RE: [OPE] Services and capital accumulation

Date: Fri Jan 09 2009 - 09:11:59 EST

I had written:
I take capital accumulation to mean the following: it is madepossible when and because capitalists reinvest capital (in the form of money capital) to purchase additional constant capital and variable capital. What limits the rate of accumulation, in the firstinstance, is the rate of unproductive consumption........
Paul B replied:
> the consumption of both capitalists and workers as individuals is unproductive.
> It is the exchange of commodities against revenue and not against capital.
Hi Paul:
I don't recall,workers' consumption being designated as unproductive consumption
but I see your point. There are certain differences, though, between the consumption
of workers and capitalists as classes as it relates to accumulation. Before
accumulation can proceed capitalists have to decide on the rate of re-investment
of capital (and this, of course, depends on that rate and mass of surplus value
and profits). Any monies which are used for the individual consumption of
capitalists are monies which can _not_ be used for the purpose of accumulation.
In deciding how much money to re-invest, capitalists are in a sense deciding on
the level of individual consumption for workers as well (of course, it's not
entirely their decision: the wage level is a consequence of class struggle and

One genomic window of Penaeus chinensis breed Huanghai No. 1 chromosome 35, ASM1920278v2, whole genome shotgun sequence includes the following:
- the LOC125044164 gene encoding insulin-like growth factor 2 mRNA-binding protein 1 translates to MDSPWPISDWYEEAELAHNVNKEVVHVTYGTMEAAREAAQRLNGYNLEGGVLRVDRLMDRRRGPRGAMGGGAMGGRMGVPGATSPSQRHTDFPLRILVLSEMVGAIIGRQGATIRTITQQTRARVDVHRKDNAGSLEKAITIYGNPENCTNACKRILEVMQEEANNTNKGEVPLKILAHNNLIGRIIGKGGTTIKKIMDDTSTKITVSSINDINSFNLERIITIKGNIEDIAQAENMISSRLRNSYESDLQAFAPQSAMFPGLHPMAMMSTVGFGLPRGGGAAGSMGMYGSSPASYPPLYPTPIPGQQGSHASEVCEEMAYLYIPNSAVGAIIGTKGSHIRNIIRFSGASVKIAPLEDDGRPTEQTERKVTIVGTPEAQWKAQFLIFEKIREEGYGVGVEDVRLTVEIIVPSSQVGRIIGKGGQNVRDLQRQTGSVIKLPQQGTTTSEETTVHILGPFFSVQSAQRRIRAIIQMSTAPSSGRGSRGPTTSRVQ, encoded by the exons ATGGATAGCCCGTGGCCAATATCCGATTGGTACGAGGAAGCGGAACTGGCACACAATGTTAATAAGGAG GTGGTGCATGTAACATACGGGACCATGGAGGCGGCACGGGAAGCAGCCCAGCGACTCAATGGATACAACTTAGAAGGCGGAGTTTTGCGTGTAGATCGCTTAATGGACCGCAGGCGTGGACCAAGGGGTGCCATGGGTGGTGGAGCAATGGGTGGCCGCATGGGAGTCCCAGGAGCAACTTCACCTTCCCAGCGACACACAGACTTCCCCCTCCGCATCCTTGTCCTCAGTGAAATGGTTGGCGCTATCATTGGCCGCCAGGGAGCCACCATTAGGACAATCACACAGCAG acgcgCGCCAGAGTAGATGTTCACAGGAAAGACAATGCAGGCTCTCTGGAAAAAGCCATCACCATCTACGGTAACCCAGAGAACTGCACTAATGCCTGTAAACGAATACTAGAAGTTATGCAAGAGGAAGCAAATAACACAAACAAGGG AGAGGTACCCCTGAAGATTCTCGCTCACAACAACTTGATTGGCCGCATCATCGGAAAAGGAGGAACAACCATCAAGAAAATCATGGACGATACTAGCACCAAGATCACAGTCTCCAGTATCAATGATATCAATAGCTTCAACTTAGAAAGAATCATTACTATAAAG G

is also related to whether there is a change in the general level of prices).
Yet, capital can continue to accumulate with decreasing individual
consumption by capitalists; there are social and natural limits to a decline
in the individual consumption of workers as it relates to accumulation. E.g.
if workers consumption is dramatically decreased, it can decrease
their productivity which can then come back to negatively impact
the rate of profit and accumulation. Since capitalists are not productive,
there is not a symmetry between the effects on accumulation of a
decline in consumption by the two classes.
> Your statement is thus incorrect since the reproduction of the working class is a precondition for the expansion of capital not a limit on it.
See above.
> the absolute conception of a 'limit' that you express is inappropriate.
I don't recall suggesting an 'absolute' limit.
> The state itself can take over sections of industry and run them capitalistically. it is the use of money
> as revenue rather than as capital that is critical here, not as you say 'transfer' of money 'as revenues to the state'.
What's wrong with "transfer"? Isn't taxation a transfer of revenues to the state?
In solidarity, Jerry

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Received on Fri Jan 9 09:20:34 2009

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